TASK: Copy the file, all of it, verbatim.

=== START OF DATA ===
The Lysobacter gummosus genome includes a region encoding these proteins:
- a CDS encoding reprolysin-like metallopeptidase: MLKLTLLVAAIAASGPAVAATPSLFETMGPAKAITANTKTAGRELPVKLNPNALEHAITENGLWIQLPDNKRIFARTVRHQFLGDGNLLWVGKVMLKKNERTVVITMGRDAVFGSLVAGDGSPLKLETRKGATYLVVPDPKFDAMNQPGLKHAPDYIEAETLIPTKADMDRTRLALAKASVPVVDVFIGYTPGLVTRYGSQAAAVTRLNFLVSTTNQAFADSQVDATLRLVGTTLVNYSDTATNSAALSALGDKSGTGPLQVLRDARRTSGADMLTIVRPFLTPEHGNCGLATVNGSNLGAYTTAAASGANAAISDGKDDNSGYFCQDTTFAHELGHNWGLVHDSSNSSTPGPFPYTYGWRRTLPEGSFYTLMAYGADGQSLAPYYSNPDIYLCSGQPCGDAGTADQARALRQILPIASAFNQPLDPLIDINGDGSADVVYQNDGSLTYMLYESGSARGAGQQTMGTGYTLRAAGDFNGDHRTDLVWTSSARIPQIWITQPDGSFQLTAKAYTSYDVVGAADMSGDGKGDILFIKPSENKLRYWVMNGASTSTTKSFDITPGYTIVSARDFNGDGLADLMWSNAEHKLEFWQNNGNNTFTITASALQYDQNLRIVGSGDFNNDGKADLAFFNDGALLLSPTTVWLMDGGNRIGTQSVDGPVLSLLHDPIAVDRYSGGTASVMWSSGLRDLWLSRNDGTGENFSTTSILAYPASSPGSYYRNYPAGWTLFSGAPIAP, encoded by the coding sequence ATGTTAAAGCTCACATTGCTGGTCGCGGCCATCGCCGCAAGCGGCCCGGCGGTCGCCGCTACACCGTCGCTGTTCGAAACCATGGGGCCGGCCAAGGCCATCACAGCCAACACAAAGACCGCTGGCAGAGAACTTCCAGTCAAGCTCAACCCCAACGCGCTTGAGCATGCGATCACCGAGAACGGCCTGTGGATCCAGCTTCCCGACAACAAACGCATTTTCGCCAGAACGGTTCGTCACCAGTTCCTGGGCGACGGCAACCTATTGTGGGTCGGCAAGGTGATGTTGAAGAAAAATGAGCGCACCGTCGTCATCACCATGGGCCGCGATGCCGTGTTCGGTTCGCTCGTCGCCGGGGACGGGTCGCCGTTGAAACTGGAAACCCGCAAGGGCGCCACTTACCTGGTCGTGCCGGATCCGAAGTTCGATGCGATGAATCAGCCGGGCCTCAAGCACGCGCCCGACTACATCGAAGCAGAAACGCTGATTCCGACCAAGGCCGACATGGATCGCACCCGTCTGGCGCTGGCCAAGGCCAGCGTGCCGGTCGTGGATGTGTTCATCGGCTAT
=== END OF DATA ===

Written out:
The Lysobacter gummosus genome includes a region encoding these proteins:
- a CDS encoding reprolysin-like metallopeptidase: MLKLTLLVAAIAASGPAVAATPSLFETMGPAKAITANTKTAGRELPVKLNPNALEHAITENGLWIQLPDNKRIFARTVRHQFLGDGNLLWVGKVMLKKNERTVVITMGRDAVFGSLVAGDGSPLKLETRKGATYLVVPDPKFDAMNQPGLKHAPDYIEAETLIPTKADMDRTRLALAKASVPVVDVFIGYTPGLVTRYGSQAAAVTRLNFLVSTTNQAFADSQVDATLRLVGTTLVNYSDTATNSAALSALGDKSGTGPLQVLRDARRTSGADMLTIVRPFLTPEHGNCGLATVNGSNLGAYTTAAASGANAAISDGKDDNSGYFCQDTTFAHELGHNWGLVHDSSNSSTPGPFPYTYGWRRTLPEGSFYTLMAYGADGQSLAPYYSNPDIYLCSGQPCGDAGTADQARALRQILPIASAFNQPLDPLIDINGDGSADVVYQNDGSLTYMLYESGSARGAGQQTMGTGYTLRAAGDFNGDHRTDLVWTSSARIPQIWITQPDGSFQLTAKAYTSYDVVGAADMSGDGKGDILFIKPSENKLRYWVMNGASTSTTKSFDITPGYTIVSARDFNGDGLADLMWSNAEHKLEFWQNNGNNTFTITASALQYDQNLRIVGSGDFNNDGKADLAFFNDGALLLSPTTVWLMDGGNRIGTQSVDGPVLSLLHDPIAVDRYSGGTASVMWSSGLRDLWLSRNDGTGENFSTTSILAYPASSPGSYYRNYPAGWTLFSGAPIAP, encoded by the coding sequence ATGTTAAAGCTCACATTGCTGGTCGCGGCCATCGCCGCAAGCGGCCCGGCGGTCGCCGCTACACCGTCGCTGTTCGAAACCATGGGGCCGGCCAAGGCCATCACAGCCAACACAAAGACCGCTGGCAGAGAACTTCCAGTCAAGCTCAACCCCAACGCGCTTGAGCATGCGATCACCGAGAACGGCCTGTGGATCCAGCTTCCCGACAACAAACGCATTTTCGCCAGAACGGTTCGTCACCAGTTCCTGGGCGACGGCAACCTATTGTGGGTCGGCAAGGTGATGTTGAAGAAAAATGAGCGCACCGTCGTCATCACCATGGGCCGCGATGCCGTGTTCGGTTCGCTCGTCGCCGGGGACGGGTCGCCGTTGAAACTGGAAACCCGCAAGGGCGCCACTTACCTGGTCGTGCCGGATCCGAAGTTCGATGCGATGAATCAGCCGGGCCTCAAGCACGCGCCCGACTACATCGAAGCAGAAACGCTGATTCCGACCAAGGCCGACATGGATCGCACCCGTCTGGCGCTGGCCAAGGCCAGCGTGCCGGTCGTGGATGTGTTCATCGGCTAT